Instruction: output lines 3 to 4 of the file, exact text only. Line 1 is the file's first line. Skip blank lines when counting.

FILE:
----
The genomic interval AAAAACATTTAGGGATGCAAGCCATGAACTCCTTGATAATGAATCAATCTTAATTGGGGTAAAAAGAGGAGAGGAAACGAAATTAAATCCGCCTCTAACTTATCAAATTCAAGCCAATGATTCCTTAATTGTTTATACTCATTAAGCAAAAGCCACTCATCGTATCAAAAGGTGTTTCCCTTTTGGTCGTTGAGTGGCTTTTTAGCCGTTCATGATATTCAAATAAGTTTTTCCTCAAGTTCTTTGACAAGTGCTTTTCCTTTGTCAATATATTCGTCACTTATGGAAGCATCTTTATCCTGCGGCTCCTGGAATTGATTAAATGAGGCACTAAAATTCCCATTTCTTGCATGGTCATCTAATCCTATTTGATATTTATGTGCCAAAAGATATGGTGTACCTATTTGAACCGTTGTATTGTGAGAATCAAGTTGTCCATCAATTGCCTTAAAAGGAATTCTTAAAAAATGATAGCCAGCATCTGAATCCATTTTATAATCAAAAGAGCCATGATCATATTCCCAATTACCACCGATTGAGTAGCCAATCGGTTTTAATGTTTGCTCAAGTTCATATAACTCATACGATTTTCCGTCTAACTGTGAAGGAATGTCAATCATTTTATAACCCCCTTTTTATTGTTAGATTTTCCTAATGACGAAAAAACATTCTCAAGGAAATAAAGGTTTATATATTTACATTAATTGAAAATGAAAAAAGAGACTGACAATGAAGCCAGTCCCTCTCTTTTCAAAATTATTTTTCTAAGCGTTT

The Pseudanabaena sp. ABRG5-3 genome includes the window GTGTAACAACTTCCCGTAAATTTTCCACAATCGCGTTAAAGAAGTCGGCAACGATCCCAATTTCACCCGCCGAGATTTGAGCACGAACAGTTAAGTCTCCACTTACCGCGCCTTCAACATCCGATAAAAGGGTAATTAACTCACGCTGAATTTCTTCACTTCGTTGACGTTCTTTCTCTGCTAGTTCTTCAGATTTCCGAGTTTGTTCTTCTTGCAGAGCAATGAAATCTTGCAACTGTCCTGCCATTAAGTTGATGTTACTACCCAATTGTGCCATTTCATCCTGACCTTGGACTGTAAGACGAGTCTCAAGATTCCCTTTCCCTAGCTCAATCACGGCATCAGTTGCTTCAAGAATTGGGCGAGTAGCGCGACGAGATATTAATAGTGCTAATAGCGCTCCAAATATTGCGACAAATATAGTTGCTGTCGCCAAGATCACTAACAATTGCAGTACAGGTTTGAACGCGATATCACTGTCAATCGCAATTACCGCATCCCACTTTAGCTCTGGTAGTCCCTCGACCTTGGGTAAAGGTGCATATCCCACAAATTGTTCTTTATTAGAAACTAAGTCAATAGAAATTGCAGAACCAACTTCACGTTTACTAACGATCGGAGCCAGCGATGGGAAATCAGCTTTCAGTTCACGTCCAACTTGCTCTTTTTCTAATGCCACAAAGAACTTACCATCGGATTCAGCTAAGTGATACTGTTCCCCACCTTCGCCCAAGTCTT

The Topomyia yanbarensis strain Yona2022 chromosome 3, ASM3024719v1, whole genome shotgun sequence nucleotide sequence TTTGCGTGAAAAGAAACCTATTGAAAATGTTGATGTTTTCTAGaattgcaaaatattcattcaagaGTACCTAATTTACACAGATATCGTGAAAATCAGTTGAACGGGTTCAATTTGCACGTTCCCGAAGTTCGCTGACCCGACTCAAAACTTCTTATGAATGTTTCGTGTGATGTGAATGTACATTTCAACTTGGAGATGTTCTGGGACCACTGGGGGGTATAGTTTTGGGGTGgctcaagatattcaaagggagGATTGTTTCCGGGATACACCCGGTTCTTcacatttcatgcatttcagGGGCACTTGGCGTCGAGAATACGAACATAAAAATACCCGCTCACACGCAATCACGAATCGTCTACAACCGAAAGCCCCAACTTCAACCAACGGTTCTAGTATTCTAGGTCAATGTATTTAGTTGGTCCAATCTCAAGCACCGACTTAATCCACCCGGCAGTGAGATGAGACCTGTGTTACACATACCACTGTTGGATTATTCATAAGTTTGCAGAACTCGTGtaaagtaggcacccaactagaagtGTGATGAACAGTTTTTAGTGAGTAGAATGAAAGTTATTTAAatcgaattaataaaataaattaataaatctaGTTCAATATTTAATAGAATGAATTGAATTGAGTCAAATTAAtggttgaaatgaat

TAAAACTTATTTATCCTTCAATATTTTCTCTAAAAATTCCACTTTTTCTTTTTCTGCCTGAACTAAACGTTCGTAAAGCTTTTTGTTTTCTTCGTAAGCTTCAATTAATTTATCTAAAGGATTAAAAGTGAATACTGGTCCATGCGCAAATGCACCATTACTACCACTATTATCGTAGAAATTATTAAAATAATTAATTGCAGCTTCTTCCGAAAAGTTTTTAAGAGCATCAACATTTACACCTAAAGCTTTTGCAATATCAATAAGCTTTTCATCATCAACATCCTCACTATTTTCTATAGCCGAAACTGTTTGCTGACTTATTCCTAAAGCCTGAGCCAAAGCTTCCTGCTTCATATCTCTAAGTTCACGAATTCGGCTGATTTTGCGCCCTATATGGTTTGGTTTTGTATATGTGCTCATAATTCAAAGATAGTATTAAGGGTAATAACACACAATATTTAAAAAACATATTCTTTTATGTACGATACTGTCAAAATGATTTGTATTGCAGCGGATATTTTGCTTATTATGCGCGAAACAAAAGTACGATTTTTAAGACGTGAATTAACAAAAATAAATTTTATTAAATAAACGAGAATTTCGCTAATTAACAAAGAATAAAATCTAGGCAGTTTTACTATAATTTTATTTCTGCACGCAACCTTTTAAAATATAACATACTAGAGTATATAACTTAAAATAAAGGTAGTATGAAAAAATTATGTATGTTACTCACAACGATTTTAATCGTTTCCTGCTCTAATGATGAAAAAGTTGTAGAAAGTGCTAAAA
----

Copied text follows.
The Topomyia yanbarensis strain Yona2022 chromosome 3, ASM3024719v1, whole genome shotgun sequence nucleotide sequence TTTGCGTGAAAAGAAACCTATTGAAAATGTTGATGTTTTCTAGaattgcaaaatattcattcaagaGTACCTAATTTACACAGATATCGTGAAAATCAGTTGAACGGGTTCAATTTGCACGTTCCCGAAGTTCGCTGACCCGACTCAAAACTTCTTATGAATGTTTCGTGTGATGTGAATGTACATTTCAACTTGGAGATGTTCTGGGACCACTGGGGGGTATAGTTTTGGGGTGgctcaagatattcaaagggagGATTGTTTCCGGGATACACCCGGTTCTTcacatttcatgcatttcagGGGCACTTGGCGTCGAGAATACGAACATAAAAATACCCGCTCACACGCAATCACGAATCGTCTACAACCGAAAGCCCCAACTTCAACCAACGGTTCTAGTATTCTAGGTCAATGTATTTAGTTGGTCCAATCTCAAGCACCGACTTAATCCACCCGGCAGTGAGATGAGACCTGTGTTACACATACCACTGTTGGATTATTCATAAGTTTGCAGAACTCGTGtaaagtaggcacccaactagaagtGTGATGAACAGTTTTTAGTGAGTAGAATGAAAGTTATTTAAatcgaattaataaaataaattaataaatctaGTTCAATATTTAATAGAATGAATTGAATTGAGTCAAATTAAtggttgaaatgaat

TAAAACTTATTTATCCTTCAATATTTTCTCTAAAAATTCCACTTTTTCTTTTTCTGCCTGAACTAAACGTTCGTAAAGCTTTTTGTTTTCTTCGTAAGCTTCAATTAATTTATCTAAAGGATTAAAAGTGAATACTGGTCCATGCGCAAATGCACCATTACTACCACTATTATCGTAGAAATTATTAAAATAATTAATTGCAGCTTCTTCCGAAAAGTTTTTAAGAGCATCAACATTTACACCTAAAGCTTTTGCAATATCAATAAGCTTTTCATCATCAACATCCTCACTATTTTCTATAGCCGAAACTGTTTGCTGACTTATTCCTAAAGCCTGAGCCAAAGCTTCCTGCTTCATATCTCTAAGTTCACGAATTCGGCTGATTTTGCGCCCTATATGGTTTGGTTTTGTATATGTGCTCATAATTCAAAGATAGTATTAAGGGTAATAACACACAATATTTAAAAAACATATTCTTTTATGTACGATACTGTCAAAATGATTTGTATTGCAGCGGATATTTTGCTTATTATGCGCGAAACAAAAGTACGATTTTTAAGACGTGAATTAACAAAAATAAATTTTATTAAATAAACGAGAATTTCGCTAATTAACAAAGAATAAAATCTAGGCAGTTTTACTATAATTTTATTTCTGCACGCAACCTTTTAAAATATAACATACTAGAGTATATAACTTAAAATAAAGGTAGTATGAAAAAATTATGTATGTTACTCACAACGATTTTAATCGTTTCCTGCTCTAATGATGAAAAAGTTGTAGAAAGTGCTAAAA